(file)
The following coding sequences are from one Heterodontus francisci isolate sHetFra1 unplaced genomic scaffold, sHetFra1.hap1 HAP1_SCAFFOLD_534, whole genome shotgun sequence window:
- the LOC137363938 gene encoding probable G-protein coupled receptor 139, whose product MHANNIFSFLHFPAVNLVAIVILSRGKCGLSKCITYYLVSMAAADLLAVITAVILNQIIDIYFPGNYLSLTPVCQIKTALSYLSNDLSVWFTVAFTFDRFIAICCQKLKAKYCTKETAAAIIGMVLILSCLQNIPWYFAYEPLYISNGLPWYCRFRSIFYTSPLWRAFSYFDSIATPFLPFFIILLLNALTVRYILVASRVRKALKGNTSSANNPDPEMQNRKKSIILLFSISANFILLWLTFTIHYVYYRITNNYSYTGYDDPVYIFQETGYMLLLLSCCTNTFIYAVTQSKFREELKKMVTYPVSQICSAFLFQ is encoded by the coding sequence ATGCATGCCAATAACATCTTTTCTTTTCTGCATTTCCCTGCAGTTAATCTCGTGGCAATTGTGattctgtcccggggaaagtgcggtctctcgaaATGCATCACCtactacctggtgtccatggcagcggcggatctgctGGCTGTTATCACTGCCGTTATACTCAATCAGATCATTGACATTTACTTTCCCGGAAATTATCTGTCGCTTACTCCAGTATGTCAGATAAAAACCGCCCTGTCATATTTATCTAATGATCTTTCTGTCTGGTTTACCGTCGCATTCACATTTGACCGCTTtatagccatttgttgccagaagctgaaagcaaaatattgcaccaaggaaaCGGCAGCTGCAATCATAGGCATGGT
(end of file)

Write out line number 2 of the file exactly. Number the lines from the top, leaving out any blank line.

- the LOC137363938 gene encoding probable G-protein coupled receptor 139, whose product MHANNIFSFLHFPAVNLVAIVILSRGKCGLSKCITYYLVSMAAADLLAVITAVILNQIIDIYFPGNYLSLTPVCQIKTALSYLSNDLSVWFTVAFTFDRFIAICCQKLKAKYCTKETAAAIIGMVLILSCLQNIPWYFAYEPLYISNGLPWYCRFRSIFYTSPLWRAFSYFDSIATPFLPFFIILLLNALTVRYILVASRVRKALKGNTSSANNPDPEMQNRKKSIILLFSISANFILLWLTFTIHYVYYRITNNYSYTGYDDPVYIFQETGYMLLLLSCCTNTFIYAVTQSKFREELKKMVTYPVSQICSAFLFQ is encoded by the coding sequence ATGCATGCCAATAACATCTTTTCTTTTCTGCATTTCCCTGCAGTTAATCTCGTGGCAATTGTGattctgtcccggggaaagtgcggtctctcgaaATGCATCACCtactacctggtgtccatggcagcggcggatctgctGGCTGTTATCACTGCCGTTATACTCAATCAGATCATTGACATTTACTTTCCCGGAAATTATCTGTCGCTTACTCCAGTATGTCAGATAAAAACCGCCCTGTCATATTTATCTAATGATCTTTCTGTCTGGTTTACCGTCGCATTCACATTTGACCGCTTtatagccatttgttgccagaagctgaaagcaaaatattgcaccaaggaaaCGGCAGCTGCAATCATAGGCATGGT